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Quick Summary of Implied Consent
If you refused to take a breath or blood test after you were arrested for a drunk driving offense, you have only 14 days to request a hearing before your license is suspended for one year and 6 points are added to your license. You can be completely sober without a drop of alcohol and still face these harsh sanctions so long as the police officer had probable cause to believe you were guilty of drunk driving. This is because Michigan's "implied consent" law sets forth penalties that are separate from drunk driving sanctions.
It is important to realize that these penalties are not triggered by a preliminary breath test refusal. A PBT refusal is merely a civil infraction in Michigan, and it carries no points and does not get abstracted to a driver's license. Unless the driver is a minor or a commercial driver, a preliminary breath test refusal is a fine of $100.00 to $200.00.
If you are uncertain whether you refused, take a look at the paperwork that the police officer issued. Form DI-93 is given to motorists who have refused a chemical test, while Form DI-177 is given to motorists who submitted to chemical testing but provided a breath sample over the legal limit. The form number can be found in the upper left hand corner.
Chemical Test Refusals
Following an arrest for drunk driving, a police officer will request that a motorist submit to a breath, blood or urine test. The officer decides which test to administer under Michigan's implied consent law. If a person unreasonably refuses to submit to a chemical test, the driver faces an implied consent suspension.
The motorist has the right to a hearing at the Secretary of State, but it must be requested within 14 days. If the driver fails to request a hearing, the license is suspended for at least one year, and six points are added to the license. Contested hearings are held before the Driver's License Appeal Division of the Secretary of State.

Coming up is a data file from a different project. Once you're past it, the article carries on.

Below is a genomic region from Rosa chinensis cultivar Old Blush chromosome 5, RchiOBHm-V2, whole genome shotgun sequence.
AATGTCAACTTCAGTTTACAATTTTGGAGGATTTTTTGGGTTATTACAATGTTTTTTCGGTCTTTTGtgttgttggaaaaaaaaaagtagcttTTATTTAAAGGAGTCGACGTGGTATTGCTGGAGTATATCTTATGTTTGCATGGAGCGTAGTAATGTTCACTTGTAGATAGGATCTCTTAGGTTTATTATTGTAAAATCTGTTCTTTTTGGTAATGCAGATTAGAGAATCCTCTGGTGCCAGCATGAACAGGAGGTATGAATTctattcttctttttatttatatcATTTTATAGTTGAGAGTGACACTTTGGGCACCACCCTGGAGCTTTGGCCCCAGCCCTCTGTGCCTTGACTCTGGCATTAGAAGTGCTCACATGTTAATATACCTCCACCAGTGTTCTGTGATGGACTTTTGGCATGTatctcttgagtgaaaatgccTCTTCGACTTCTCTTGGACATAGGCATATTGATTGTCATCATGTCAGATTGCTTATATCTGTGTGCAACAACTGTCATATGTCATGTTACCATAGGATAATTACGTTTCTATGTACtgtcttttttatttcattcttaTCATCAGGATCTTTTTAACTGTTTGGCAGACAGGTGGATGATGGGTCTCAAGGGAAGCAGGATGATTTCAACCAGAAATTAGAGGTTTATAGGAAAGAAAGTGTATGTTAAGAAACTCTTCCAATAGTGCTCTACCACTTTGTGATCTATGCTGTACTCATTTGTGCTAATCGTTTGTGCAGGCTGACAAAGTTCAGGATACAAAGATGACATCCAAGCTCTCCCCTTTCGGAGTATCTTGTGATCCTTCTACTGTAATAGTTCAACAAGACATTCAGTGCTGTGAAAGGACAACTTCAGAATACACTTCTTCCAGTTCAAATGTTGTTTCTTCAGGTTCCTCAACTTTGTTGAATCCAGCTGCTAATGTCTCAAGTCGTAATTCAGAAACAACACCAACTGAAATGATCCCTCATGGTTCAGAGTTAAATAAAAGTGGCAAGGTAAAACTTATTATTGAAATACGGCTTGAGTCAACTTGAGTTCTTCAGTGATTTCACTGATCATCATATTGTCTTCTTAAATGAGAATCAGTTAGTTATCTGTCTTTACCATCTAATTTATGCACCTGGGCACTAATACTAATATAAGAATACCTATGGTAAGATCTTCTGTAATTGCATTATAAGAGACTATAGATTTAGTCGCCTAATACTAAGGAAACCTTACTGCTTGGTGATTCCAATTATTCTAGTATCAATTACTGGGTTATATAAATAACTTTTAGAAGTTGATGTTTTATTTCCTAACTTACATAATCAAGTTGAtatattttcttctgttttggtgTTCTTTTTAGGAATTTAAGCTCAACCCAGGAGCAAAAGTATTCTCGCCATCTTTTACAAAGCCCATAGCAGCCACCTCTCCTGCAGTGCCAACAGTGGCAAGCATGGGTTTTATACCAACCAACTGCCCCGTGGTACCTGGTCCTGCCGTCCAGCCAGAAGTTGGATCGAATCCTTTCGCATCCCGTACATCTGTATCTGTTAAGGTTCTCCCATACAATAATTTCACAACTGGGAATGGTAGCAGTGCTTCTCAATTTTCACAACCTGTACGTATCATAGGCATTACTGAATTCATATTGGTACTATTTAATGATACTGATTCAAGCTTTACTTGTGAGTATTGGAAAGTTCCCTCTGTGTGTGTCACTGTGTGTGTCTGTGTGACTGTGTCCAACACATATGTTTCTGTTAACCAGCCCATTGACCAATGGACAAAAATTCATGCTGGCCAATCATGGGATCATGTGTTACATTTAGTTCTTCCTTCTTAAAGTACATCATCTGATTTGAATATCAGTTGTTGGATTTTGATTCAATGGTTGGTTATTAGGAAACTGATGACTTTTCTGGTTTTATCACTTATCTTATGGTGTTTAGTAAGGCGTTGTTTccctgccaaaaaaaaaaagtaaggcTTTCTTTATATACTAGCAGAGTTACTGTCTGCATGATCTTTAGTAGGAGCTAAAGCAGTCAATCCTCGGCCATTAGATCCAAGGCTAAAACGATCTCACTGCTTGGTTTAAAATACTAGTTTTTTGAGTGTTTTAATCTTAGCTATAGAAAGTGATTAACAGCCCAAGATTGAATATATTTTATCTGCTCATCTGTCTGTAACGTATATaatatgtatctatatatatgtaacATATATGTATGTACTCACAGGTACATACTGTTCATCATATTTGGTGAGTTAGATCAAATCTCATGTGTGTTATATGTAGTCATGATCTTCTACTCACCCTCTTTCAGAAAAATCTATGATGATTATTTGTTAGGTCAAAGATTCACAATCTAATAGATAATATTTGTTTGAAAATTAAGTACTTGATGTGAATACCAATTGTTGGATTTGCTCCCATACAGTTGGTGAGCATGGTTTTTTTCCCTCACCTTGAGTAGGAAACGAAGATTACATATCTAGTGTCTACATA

Successful challenges can be raised at an implied consent hearing. We regularly represent clients at the DLAD, so you should call our office immediately if you refused to submit to a chemical test.
Refusal of a PBT
A PBT is a small handheld device that measures breath alcohol through a fuel cell. It is not admissible in court except in very limited circumstances. After requesting that a motorist perform field sobriety tests, a police officer will likely indicate that there is one more test that they want the driver to perform. The last "field sobriety test" is a PBT.
Even if the motorist already passed all field sobriety tests and the officer cannot honesty say the driver appears to be intoxicated, the PBT results can be used to legally arrest a driver if the results are 0.08 or higher.
Here are photographs of the two PBTs used in the State of Michigan that we own here at our law office:
The LifeLoc FC10 is a newer device with numerous options but can still produce inaccurate roadside results.
The AlcoSensor III has been phased out of service in most areas around Michigan.
Except for commercial drivers, refusing the PBT is only a civil infraction with no points. The fines are only $100.00 to $200.00. You will not lose your license for refusing PBT, and you do not need to request a hearing.
How to recognize an implied consent refusal
The easiest way to determine whether you are charged with a chemical test refusal is to check the temporary driver's license issued by the police department. A DI-177 is issued in almost every drunk driving case, and the motorist does not face an implied consent suspension. A DI-93 is issued when the officer alleges a refusal. Here are the two forms:
No chemical test refusal is alleged, but, if you refused, you may receive a DI-93 at a later date.
With the above form, the "DI-93," the officer is alleging that a chemical test refusal occurred. When this form is provided to the motorist, a hearing must be requested within 14 days.